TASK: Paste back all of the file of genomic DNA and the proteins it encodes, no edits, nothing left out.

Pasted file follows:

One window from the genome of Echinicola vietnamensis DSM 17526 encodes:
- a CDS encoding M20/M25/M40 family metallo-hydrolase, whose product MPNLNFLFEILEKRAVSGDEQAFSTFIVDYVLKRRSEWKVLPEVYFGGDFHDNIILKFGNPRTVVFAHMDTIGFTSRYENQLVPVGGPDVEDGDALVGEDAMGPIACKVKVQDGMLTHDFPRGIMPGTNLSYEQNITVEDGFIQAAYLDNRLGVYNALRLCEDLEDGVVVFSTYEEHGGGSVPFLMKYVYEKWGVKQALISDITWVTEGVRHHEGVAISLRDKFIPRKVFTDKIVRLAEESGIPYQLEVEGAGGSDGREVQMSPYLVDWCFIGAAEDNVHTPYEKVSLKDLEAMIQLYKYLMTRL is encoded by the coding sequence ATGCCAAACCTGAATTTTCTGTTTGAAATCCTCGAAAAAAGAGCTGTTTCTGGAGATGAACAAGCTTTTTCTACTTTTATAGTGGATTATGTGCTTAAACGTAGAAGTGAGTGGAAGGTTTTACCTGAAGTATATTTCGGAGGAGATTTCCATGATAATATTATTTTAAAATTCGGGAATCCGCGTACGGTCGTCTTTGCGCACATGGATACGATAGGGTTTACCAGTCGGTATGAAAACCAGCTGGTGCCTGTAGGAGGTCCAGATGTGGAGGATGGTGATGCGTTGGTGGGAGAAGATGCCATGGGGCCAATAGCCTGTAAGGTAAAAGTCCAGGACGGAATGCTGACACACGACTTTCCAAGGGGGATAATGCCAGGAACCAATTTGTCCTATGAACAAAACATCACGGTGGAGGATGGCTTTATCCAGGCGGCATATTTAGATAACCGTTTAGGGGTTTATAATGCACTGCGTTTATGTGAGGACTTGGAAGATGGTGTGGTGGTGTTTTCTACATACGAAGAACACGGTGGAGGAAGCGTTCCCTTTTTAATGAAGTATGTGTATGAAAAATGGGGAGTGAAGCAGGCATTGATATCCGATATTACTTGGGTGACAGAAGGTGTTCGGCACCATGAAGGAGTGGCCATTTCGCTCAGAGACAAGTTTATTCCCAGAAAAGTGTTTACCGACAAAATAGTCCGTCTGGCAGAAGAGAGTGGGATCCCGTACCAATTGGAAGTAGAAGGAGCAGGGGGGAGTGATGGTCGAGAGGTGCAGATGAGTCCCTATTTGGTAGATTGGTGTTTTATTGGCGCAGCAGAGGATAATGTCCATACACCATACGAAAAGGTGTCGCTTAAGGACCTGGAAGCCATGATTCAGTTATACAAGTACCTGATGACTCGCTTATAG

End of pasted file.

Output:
One window from the genome of Echinicola vietnamensis DSM 17526 encodes:
- a CDS encoding M20/M25/M40 family metallo-hydrolase, whose product MPNLNFLFEILEKRAVSGDEQAFSTFIVDYVLKRRSEWKVLPEVYFGGDFHDNIILKFGNPRTVVFAHMDTIGFTSRYENQLVPVGGPDVEDGDALVGEDAMGPIACKVKVQDGMLTHDFPRGIMPGTNLSYEQNITVEDGFIQAAYLDNRLGVYNALRLCEDLEDGVVVFSTYEEHGGGSVPFLMKYVYEKWGVKQALISDITWVTEGVRHHEGVAISLRDKFIPRKVFTDKIVRLAEESGIPYQLEVEGAGGSDGREVQMSPYLVDWCFIGAAEDNVHTPYEKVSLKDLEAMIQLYKYLMTRL is encoded by the coding sequence ATGCCAAACCTGAATTTTCTGTTTGAAATCCTCGAAAAAAGAGCTGTTTCTGGAGATGAACAAGCTTTTTCTACTTTTATAGTGGATTATGTGCTTAAACGTAGAAGTGAGTGGAAGGTTTTACCTGAAGTATATTTCGGAGGAGATTTCCATGATAATATTATTTTAAAATTCGGGAATCCGCGTACGGTCGTCTTTGCGCACATGGATACGATAGGGTTTACCAGTCGGTATGAAAACCAGCTGGTGCCTGTAGGAGGTCCAGATGTGGAGGATGGTGATGCGTTGGTGGGAGAAGATGCCATGGGGCCAATAGCCTGTAAGGTAAAAGTCCAGGACGGAATGCTGACACACGACTTTCCAAGGGGGATAATGCCAGGAACCAATTTGTCCTATGAACAAAACATCACGGTGGAGGATGGCTTTATCCAGGCGGCATATTTAGATAACCGTTTAGGGGTTTATAATGCACTGCGTTTATGTGAGGACTTGGAAGATGGTGTGGTGGTGTTTTCTACATACGAAGAACACGGTGGAGGAAGCGTTCCCTTTTTAATGAAGTATGTGTATGAAAAATGGGGAGTGAAGCAGGCATTGATATCCGATATTACTTGGGTGACAGAAGGTGTTCGGCACCATGAAGGAGTGGCCATTTCGCTCAGAGACAAGTTTATTCCCAGAAAAGTGTTTACCGACAAAATAGTCCGTCTGGCAGAAGAGAGTGGGATCCCGTACCAATTGGAAGTAGAAGGAGCAGGGGGGAGTGATGGTCGAGAGGTGCAGATGAGTCCCTATTTGGTAGATTGGTGTTTTATTGGCGCAGCAGAGGATAATGTCCATACACCATACGAAAAGGTGTCGCTTAAGGACCTGGAAGCCATGATTCAGTTATACAAGTACCTGATGACTCGCTTATAG